Rauelsson may have recorded two full length albums prior to Vora, but it is once again that with the help of the label that we stumble upon such splendor and grace – I point to the advantages of taste-makers here, that are willing to literally “invest” in the art. From the very first dampened piano notes, I already know that the music by Raúl Pastor Medall will be on heavy rotation, here at Headphone Commute. And just like a rare find in any of life’s little pleasures, I set this album aside for that one precious moment when I’ll need it the most. That moment is now… and Vora transports…

If, for a brief moment, I may return to that comment of Medall’s previous works as Rauelsson… His early appearance dates back to 2009, when Sonic Pieces released a a limited edition compilation, Portland Stories subtitled “A Collection of Nine Songs Produced and Compiled by Heather Woods Broderick”  [that’s right, Heather is indeed Peter Broderick’s sister]. Then he has released a Rauelsson debut, La Siembra, La Espera Y La Cosecha (Hush, 2010), full of acoustic guitar sketches and vocal based Spanish songs. This he subsequently followed up in with Rèplica (Hush, 2011), a collaboration with the very same Peter Broderick. Now back to Vora, his third full length on the beloved Sonic Pieces.

“Like a coastal dream impossible to differentiate summer for winter, Vora feels like cold winds slowly warming up. Made in the time Raúl moved from Portland, OR back to his native Spain, settling on the east coast, you can hear the influence of the endlessly forcing waves and empty off-season tourist cities left for the remaining few to discover in peace.”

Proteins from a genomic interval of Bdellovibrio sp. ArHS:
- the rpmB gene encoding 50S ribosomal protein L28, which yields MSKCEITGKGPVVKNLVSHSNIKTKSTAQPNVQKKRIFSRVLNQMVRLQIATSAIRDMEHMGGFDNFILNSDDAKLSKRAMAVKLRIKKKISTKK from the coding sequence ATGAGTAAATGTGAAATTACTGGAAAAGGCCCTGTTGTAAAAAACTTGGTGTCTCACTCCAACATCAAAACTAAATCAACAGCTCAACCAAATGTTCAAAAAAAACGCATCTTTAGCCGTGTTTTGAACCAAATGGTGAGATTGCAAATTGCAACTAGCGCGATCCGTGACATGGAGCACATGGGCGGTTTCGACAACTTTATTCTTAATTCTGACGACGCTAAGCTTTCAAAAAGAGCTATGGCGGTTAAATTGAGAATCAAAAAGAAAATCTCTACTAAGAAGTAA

Subtle keys, hushed lo-fi sounds, quiet pickup of the instrument’s inner mechanics, barely audible breathing and subtle cinematic textures – these all make up the desired components, which are highly prized by yours truly. Whether it’s the delicacy of slightly noticeable aural surfaces between the sounds, or the synthetic beating of a vivid rhythm, Medall elegantly folds the required components into an exquisite sculpture, to be admired very close. This is why, I suppose, he invites the listener to share the piano bench, and put one’s ear on the wood. The music is somber, intimate, and yes, melancholy, and its message is just as authentic as the slight creak in the floor.

Fans of Nils Frahm, Peter Broderick, and Dustin O’Halloran must immediately take note, because you will surely fall in love. Add to the piano tonalities some electronic and string elements ala Ólafur Arnalds, the atmospheric shuffling beats by Brambles, the moody noir-fi shadows of Deaf Center and the soundtrack arrangements by Clint Mansell, and you have a culmination of Vora, worthy of an undisputed critical acclaim. Don’t be surprised to find this album on my Best of 2013 lists. You know exactly in which category to look…

rauelsson.com | sonicpieces.com